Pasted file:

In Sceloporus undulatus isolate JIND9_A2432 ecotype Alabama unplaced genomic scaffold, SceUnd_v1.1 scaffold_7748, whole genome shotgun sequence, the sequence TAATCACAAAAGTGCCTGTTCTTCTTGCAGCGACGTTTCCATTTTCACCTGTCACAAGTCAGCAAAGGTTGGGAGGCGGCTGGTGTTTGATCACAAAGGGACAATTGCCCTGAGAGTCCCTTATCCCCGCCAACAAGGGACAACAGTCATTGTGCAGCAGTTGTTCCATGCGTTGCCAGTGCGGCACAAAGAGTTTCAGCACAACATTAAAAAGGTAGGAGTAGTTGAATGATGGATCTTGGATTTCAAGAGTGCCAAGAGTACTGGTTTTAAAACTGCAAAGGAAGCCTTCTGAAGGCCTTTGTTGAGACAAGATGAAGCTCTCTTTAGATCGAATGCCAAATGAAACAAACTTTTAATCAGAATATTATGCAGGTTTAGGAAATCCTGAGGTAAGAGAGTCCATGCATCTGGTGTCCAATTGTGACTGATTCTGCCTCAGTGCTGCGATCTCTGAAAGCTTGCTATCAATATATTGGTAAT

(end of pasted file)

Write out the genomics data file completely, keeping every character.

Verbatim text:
In Sceloporus undulatus isolate JIND9_A2432 ecotype Alabama unplaced genomic scaffold, SceUnd_v1.1 scaffold_7748, whole genome shotgun sequence, the sequence TAATCACAAAAGTGCCTGTTCTTCTTGCAGCGACGTTTCCATTTTCACCTGTCACAAGTCAGCAAAGGTTGGGAGGCGGCTGGTGTTTGATCACAAAGGGACAATTGCCCTGAGAGTCCCTTATCCCCGCCAACAAGGGACAACAGTCATTGTGCAGCAGTTGTTCCATGCGTTGCCAGTGCGGCACAAAGAGTTTCAGCACAACATTAAAAAGGTAGGAGTAGTTGAATGATGGATCTTGGATTTCAAGAGTGCCAAGAGTACTGGTTTTAAAACTGCAAAGGAAGCCTTCTGAAGGCCTTTGTTGAGACAAGATGAAGCTCTCTTTAGATCGAATGCCAAATGAAACAAACTTTTAATCAGAATATTATGCAGGTTTAGGAAATCCTGAGGTAAGAGAGTCCATGCATCTGGTGTCCAATTGTGACTGATTCTGCCTCAGTGCTGCGATCTCTGAAAGCTTGCTATCAATATATTGGTAAT